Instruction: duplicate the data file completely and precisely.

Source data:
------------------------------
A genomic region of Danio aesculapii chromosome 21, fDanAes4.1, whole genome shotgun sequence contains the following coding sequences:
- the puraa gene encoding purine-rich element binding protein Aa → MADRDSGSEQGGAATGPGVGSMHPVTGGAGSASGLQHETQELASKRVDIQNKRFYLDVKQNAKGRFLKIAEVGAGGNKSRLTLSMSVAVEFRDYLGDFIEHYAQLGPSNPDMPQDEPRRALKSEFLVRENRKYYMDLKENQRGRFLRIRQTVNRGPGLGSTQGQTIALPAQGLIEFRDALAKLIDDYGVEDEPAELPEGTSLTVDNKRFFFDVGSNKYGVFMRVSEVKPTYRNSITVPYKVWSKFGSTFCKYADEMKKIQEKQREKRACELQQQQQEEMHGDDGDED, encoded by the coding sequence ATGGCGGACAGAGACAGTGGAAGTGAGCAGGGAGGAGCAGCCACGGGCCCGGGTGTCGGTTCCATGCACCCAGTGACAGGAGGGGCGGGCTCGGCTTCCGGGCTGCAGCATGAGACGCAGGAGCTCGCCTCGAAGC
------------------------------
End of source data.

A genomic region of Danio aesculapii chromosome 21, fDanAes4.1, whole genome shotgun sequence contains the following coding sequences:
- the puraa gene encoding purine-rich element binding protein Aa → MADRDSGSEQGGAATGPGVGSMHPVTGGAGSASGLQHETQELASKRVDIQNKRFYLDVKQNAKGRFLKIAEVGAGGNKSRLTLSMSVAVEFRDYLGDFIEHYAQLGPSNPDMPQDEPRRALKSEFLVRENRKYYMDLKENQRGRFLRIRQTVNRGPGLGSTQGQTIALPAQGLIEFRDALAKLIDDYGVEDEPAELPEGTSLTVDNKRFFFDVGSNKYGVFMRVSEVKPTYRNSITVPYKVWSKFGSTFCKYADEMKKIQEKQREKRACELQQQQQEEMHGDDGDED, encoded by the coding sequence ATGGCGGACAGAGACAGTGGAAGTGAGCAGGGAGGAGCAGCCACGGGCCCGGGTGTCGGTTCCATGCACCCAGTGACAGGAGGGGCGGGCTCGGCTTCCGGGCTGCAGCATGAGACGCAGGAGCTCGCCTCGAAGC